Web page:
In most games for Virtual Boy, like Mario Clash or Jack Bros, the directional pads are interchangeable; both do the same thing. For others with a more 3D environment, like Red Alarm or Teleroboxer, each pad controlled a different feature. For Red Alarm one directional pad controls pitch and direction of the protagonists' ship, while the other controls forward, back and strafe movement. For Teleroboxer, each control pad, in conjunction with the trigger\shoulder buttons, controlled the position of the corresponding fist of the character. Notably, the game Vertical Force featured the option to mirror-image the controls to help left-handed people feel more comfortable playing. This is made possible by the Virtual Boy's symmetrical controller. This kind of concession to left-handed people was repeated with Nintendo 's Wii console.

One of the most unusual features of the controller is the extendable power supply that slid onto the back. It housed the 6 AA batteries required to power the system. This could be substituted with a wall adapter, though a 'slide on' attachment was required to accomplish this. Once the slide on adapter was installed, a power adapter could be attached to provide constant power.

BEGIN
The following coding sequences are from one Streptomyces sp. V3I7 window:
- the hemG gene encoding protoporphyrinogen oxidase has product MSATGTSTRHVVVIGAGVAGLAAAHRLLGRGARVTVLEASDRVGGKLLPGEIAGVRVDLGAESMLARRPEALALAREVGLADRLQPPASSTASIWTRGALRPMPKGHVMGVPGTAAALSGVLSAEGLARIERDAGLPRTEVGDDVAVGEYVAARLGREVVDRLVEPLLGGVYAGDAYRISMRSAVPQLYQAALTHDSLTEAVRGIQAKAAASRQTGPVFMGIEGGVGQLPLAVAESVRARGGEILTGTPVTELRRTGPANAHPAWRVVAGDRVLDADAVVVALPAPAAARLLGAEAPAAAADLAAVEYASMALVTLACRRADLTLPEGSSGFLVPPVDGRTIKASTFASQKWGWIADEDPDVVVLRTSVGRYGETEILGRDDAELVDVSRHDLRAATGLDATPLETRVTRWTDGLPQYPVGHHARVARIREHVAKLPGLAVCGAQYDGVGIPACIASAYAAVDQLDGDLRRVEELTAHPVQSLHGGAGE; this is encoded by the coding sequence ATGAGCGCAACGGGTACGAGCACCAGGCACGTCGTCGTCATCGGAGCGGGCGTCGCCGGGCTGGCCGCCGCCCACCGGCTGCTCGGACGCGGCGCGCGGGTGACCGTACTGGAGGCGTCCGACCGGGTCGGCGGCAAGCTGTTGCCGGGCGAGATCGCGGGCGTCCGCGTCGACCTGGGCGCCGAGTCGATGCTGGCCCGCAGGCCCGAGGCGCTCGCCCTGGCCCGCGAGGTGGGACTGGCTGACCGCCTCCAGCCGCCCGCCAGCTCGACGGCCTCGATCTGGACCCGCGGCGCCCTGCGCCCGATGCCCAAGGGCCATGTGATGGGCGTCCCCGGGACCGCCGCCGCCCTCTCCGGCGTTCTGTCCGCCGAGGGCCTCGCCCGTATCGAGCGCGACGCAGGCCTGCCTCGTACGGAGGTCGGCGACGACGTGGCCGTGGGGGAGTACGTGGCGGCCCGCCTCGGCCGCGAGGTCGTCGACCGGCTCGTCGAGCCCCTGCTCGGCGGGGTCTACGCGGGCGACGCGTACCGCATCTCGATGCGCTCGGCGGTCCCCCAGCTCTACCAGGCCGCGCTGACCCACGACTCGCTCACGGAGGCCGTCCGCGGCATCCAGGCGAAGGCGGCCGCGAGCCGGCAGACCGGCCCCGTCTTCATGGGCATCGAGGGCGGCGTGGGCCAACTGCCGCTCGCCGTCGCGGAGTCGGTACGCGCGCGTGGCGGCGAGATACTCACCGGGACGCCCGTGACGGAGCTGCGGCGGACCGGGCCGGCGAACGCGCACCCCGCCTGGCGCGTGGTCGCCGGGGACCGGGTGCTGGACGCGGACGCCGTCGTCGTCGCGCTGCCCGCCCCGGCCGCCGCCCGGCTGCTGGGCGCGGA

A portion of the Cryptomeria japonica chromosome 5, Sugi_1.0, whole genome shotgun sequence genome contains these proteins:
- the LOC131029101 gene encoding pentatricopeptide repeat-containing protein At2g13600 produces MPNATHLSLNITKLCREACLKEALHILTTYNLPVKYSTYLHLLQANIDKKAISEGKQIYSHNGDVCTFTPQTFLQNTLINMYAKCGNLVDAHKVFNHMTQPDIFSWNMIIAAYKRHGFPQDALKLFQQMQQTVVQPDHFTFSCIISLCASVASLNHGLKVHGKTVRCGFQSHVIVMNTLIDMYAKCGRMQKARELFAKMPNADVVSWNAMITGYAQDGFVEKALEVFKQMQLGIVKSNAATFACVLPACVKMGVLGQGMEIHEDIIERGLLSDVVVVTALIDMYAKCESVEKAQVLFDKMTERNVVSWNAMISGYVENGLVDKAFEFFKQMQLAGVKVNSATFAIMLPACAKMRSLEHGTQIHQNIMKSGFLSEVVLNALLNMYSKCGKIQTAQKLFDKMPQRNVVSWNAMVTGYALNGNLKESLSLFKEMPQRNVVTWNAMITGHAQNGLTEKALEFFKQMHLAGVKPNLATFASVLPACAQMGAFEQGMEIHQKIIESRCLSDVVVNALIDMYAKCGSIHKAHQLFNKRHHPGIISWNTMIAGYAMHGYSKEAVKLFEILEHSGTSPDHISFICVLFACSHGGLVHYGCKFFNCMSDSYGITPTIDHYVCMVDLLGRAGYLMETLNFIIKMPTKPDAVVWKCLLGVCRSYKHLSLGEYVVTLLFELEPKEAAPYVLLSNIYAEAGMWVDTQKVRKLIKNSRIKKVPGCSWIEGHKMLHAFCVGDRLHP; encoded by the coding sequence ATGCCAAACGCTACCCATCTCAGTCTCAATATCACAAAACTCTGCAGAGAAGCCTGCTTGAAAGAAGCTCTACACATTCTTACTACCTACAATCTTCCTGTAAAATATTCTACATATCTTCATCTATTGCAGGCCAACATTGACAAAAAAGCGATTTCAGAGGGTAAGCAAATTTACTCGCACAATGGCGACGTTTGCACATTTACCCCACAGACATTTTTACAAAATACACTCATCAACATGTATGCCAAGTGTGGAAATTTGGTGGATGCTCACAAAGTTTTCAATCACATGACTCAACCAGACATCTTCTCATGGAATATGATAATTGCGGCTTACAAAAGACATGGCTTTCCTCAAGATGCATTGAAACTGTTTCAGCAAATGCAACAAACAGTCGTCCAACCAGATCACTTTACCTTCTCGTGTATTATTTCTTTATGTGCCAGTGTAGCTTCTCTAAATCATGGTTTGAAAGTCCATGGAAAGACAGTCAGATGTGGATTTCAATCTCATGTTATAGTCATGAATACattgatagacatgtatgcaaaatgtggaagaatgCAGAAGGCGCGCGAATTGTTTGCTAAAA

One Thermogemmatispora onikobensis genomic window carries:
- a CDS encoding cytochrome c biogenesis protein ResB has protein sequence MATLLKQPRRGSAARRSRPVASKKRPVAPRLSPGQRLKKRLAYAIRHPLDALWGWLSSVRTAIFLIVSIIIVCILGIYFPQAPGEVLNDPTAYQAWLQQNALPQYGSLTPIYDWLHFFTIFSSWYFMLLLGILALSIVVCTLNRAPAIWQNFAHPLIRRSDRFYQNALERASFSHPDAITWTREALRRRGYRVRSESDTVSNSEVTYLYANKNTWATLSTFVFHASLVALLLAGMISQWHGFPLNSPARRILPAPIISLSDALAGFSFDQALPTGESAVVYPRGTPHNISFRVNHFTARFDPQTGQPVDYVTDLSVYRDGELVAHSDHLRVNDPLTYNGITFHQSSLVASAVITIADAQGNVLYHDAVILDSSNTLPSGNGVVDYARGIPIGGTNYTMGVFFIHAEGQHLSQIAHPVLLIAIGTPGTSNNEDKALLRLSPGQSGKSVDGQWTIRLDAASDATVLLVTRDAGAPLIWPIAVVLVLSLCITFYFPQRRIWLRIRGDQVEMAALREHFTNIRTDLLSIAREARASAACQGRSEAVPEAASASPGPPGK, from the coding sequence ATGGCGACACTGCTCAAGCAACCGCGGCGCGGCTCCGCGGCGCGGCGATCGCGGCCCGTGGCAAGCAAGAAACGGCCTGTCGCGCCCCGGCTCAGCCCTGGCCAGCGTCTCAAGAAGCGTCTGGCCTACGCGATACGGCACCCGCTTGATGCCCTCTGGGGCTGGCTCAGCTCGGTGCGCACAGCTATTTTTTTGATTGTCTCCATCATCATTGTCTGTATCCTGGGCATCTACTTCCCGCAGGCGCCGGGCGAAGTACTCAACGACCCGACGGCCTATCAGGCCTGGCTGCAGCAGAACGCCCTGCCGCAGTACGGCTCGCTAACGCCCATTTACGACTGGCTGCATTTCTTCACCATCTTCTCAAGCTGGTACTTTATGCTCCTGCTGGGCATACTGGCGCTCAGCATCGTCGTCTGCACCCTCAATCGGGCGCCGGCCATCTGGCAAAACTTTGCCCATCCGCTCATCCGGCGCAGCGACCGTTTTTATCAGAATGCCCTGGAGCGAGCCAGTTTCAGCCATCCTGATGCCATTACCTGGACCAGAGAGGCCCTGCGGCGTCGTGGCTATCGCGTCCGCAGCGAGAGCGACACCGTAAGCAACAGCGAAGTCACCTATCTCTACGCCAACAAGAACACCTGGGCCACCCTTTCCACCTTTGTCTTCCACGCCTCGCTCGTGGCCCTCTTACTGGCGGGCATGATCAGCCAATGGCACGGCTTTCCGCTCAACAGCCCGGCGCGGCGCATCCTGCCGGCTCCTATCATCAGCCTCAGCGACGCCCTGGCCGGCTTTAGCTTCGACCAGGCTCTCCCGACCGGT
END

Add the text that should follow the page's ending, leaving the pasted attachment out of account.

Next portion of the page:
EXTension Port

The system's EXT port, located on the underside of the system near the controller port, was never officially supported since no official multiplayer games were ever published, nor was an official link cable released.

External links

  • VIRTUAL-BOY.NET
  • PLANET VIRTUAL BOY
  • Virtual Boy FAQ
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Simple English

The Nintendo Virtual Boy was a mostly-portable game console which had two screens that showed only red and black graphics. To use the system, one had to put one's face close to the system so that each eye could see only one screen. By showing each eye a different image, the system could create a 3D effect.